He belonged to a middle-class Ermita family. His father, Cesareo, was an Ateneo classmate of Rizal, who used to visit the Jovellanos home in Padre Faura, the same place where my bookshop now stands. As recounted by my father-in-law, Rizal was very judicious. He was already being watched by the Spaniards as a filibuster and he didn’t want to jeopardize his friend so they would go somewhere else to talk.
MY FATHER-IN-LAW was quiet and appeared distant, but was actually very warm. He read a lot, particularly history. He resented me at first because I eloped with his daughter, but we eventually made peace, well enough for him to agree with my politics. It was pleasurable talking with him because he was insightful. With his background, he would often trace how perverse family relationships and character leads to social decay.
Like his oldest brother, Jose, parish priest of Tondo, and his sister, Bernarda, who was a Benedictine nun, he was almost saintly. He was the epitome of hard work and honesty. He was a great influence in my life. Once, he came upon my wealthy acquaintances in the bookshop. After they left, he asked about them and my revolution which would sweep them away; he was aware of moral dilemmas. My reply was ambiguous. I said, I’ll cross the river when I reach it. He died without a fortune other than the fondness and respect that I and the others who knew him kept in our hearts.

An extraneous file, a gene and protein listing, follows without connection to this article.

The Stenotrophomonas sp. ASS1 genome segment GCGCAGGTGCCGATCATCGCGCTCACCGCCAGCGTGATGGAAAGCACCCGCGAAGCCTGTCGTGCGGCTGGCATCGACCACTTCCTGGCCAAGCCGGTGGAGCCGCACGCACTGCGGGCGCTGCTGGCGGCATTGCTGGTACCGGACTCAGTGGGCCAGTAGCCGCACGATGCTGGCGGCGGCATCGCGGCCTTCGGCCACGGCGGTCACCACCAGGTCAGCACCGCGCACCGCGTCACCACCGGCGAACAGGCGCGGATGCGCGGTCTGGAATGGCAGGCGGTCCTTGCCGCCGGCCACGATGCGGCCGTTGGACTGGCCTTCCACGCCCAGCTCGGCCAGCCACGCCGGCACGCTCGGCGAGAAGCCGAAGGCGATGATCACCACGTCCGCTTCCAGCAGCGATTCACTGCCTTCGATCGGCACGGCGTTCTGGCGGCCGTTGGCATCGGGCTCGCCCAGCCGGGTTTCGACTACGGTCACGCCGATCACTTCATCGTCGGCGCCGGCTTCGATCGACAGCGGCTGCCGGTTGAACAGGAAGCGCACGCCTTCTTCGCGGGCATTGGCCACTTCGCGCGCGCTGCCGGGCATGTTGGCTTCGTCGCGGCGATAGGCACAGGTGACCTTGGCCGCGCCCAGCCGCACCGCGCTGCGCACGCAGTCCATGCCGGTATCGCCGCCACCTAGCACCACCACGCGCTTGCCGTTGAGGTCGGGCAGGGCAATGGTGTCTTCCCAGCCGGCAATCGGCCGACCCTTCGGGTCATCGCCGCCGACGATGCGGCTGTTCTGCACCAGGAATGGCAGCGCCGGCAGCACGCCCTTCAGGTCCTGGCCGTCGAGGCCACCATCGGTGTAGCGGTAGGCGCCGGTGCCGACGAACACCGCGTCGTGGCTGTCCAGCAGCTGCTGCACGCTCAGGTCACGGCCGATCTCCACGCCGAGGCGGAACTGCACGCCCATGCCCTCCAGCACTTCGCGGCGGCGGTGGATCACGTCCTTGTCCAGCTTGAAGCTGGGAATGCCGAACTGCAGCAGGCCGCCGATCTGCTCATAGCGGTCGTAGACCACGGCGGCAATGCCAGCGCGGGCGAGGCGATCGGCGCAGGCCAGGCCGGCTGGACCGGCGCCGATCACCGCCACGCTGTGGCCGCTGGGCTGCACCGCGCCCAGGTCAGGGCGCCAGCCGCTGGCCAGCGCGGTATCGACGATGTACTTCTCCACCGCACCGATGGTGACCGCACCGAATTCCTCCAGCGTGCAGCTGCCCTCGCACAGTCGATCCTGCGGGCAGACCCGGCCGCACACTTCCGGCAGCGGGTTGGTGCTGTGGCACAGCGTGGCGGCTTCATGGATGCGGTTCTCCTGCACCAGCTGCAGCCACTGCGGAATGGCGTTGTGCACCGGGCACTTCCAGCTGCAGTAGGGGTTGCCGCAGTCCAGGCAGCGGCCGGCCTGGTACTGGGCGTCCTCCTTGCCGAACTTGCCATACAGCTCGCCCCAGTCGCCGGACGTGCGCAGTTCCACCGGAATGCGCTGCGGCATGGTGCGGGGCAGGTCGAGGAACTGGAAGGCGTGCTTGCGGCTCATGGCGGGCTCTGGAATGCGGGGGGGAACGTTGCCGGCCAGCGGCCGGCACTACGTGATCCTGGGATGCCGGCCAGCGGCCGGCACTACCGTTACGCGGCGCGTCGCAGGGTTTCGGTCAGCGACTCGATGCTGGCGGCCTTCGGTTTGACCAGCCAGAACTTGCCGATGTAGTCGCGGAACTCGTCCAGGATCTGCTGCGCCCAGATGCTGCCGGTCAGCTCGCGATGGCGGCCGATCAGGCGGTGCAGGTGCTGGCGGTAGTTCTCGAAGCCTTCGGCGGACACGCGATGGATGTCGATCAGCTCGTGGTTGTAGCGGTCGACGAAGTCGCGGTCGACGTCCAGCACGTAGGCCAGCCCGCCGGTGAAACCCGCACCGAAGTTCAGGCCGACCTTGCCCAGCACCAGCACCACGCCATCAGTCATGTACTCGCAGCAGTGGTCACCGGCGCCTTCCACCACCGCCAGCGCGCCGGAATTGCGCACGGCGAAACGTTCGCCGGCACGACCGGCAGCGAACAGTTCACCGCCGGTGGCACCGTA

When President Elpidio Quirino retired in Novaliches, I visited him a few times. His retirement home was on the way to Tala, where the girl who became my wife was staying with her parents. President Quirino was magnanimity personified. He was a great President, honest, with a stern eye to the future. It was he who planned our economic recovery and development with the assistance of superb technocrats like the late Cornelio Balmaceda.
He was, however, portrayed as weak. It was a very wrong perception – he was very strong but was the traditional Filipino patrician, well-mannered, without bombast. He did not have the common touch of Ramon Magsaysay, the man he selected to be his Defense Minister to fight the Huks.
He had a land reform program, his answer to the Huk demand for agrarian reform, which Magsaysay followed. He was so charitable, he forgave the Japanese who massacred his family. He said to bear anger is to bear a heavy and useless burden. I always addressed him as “Apo,” the Ilokano term for someone venerable or in authority. And as Apo, he let go of that primal anger and declined the arrogance of those who hold power.